Instructions for agitation etc, it is all in there. It might be a good idea to start with an EI of 125 and the recommended development time to get a "baseline" test.

    As Brian says you might have to try a few different EI settings and development times to find what works best for you. This depends on your own aesthetic preferences, how you print, your subject matter etc. If you want to give a little more exposure to the shadows and have slightly softer overall contrast, using an EI like 64 or 80 and 9-10 minutes development might be nice. This is in line with what Ilford recommends (for example at a 1+1 dilution for ID-11, and an EI of 50 for FP4+ Ilford recommends 8 minutes at 20C).

    Regarding your question about mixing in the other thread, mixing it a day in advance makes things a little easier because then you can leave the solution overnight to cool to your working temperature (you mix it at a higher temperature). Follow Ilford's instructions for mixing ID-11.

  5. #5
    TheToadMen's Avatar
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    Quote Originally Posted by Michael R 1974 View Post
    Bert, I still think you should read what Ilford says at least for the first try:
    http://www.ilfordphoto.com/Webfiles/...2125850702.pdf
    Instructions for agitation etc, it is all in there. It might be a good idea to start with an EI of 125 and the recommended development time to get a "baseline" test.
    As Brian says you might have to try a few different EI settings and development times to find what works best for you. This depends on your own aesthetic preferences, how you print, your subject matter etc. If you want to give a little more exposure to the shadows and have slightly softer overall contrast, using an EI like 64 or 80 and 9-10 minutes development might be nice. This is in line with what Ilford recommends (for example at a 1+1 dilution for ID-11, and an EI of 50 for FP4+ Ilford recommends 8 minutes at 20C).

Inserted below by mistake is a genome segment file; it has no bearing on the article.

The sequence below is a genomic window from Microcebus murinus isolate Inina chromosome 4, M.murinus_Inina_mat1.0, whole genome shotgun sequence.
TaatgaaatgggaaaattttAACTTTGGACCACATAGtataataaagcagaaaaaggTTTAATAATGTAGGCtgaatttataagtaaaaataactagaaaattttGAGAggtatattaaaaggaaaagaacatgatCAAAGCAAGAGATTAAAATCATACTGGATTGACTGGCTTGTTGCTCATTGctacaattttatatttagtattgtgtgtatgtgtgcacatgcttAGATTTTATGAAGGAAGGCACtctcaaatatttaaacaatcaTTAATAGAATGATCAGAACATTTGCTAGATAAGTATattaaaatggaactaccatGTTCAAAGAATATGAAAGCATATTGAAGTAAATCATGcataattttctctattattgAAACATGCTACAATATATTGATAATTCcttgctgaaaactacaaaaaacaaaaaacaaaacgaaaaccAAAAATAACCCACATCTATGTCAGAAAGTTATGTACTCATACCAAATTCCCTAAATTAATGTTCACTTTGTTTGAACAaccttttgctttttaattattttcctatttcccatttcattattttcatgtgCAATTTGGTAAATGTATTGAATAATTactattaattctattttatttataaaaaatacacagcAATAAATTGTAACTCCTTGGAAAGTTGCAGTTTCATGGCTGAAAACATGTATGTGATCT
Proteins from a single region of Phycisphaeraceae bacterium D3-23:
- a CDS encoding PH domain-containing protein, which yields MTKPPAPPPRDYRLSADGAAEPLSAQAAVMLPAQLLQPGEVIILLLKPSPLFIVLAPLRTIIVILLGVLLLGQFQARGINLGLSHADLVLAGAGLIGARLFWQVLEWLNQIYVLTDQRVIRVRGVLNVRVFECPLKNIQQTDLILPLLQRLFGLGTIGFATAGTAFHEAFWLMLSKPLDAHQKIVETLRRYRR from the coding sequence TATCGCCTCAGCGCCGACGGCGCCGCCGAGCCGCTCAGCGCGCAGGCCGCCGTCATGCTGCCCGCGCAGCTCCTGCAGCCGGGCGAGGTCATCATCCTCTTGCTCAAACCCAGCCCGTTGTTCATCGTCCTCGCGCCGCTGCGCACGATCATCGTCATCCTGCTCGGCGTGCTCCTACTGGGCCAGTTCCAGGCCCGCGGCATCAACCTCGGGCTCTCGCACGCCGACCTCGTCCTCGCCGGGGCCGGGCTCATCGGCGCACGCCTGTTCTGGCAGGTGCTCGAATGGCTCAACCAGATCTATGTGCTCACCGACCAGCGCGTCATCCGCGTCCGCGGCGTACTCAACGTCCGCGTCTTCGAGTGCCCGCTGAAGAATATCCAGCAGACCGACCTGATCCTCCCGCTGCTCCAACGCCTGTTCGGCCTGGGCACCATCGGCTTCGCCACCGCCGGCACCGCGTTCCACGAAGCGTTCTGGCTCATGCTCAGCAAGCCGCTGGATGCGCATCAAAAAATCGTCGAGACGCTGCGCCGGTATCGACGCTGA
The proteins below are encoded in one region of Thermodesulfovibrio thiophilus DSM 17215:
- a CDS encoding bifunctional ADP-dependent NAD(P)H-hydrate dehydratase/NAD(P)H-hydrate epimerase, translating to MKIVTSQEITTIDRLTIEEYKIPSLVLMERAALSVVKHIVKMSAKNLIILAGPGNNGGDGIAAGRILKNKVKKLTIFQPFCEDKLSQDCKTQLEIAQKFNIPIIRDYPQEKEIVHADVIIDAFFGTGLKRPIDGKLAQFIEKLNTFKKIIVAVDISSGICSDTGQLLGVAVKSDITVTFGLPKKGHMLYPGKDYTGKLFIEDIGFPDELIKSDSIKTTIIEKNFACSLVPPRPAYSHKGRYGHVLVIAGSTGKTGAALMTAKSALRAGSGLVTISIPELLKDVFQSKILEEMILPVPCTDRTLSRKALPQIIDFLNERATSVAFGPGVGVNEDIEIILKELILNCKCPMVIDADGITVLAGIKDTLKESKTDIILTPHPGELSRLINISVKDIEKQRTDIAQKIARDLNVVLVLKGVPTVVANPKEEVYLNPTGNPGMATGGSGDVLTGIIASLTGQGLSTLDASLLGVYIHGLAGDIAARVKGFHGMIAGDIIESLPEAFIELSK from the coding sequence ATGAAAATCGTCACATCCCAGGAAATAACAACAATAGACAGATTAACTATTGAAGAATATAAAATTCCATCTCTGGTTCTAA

Hi Michael,
    Your right again.
    I realize I forgot to mention that I did download and read the PDF from Ilford. They give the same developing times as the Dev Chart (not surprising).
    At first I wasn't sure what dilution to use, but I'll settle for 1+1 as a save one shot developer. This is what most people seem to use anyway.

    I'll expose 3 films at once with my Leica and cut each film in 6 pieces (i.e. 18 identical sets for testing).

    My first test will certainly be a standard baseline test at EI 125 with the standard instructions for 1+1 dilution:
    - developing manually in a Paterson tank for 2 films.
    - developing for 11 minutes.
    - agitation: inverting the tank four times during the first 10 seconds, then four times again during the first 10 seconds of each further minute.
    - stop bath: Ilford Ilfostop 1+19 for 10 seconds (If I can't get a bottle of Ilfostop overhere, I'll use MACO ecostop instead).
    - fix: Ilford Rapid Fixer 1+4 up to 5 minutes.
    - final rinse: with Ilford Ilfotol wetting agent.

    But then: what variables to vary and why?
    It seems most people overexpose and underdevelop as a standard method, following Ansel Adams advice to "expose for the shadows and develop for the highlights" (see his book: The Negative). EI 64 and 80 are suggested mostly, Ilford mentioned EI 50. Some overdevelop at EI 125, etc.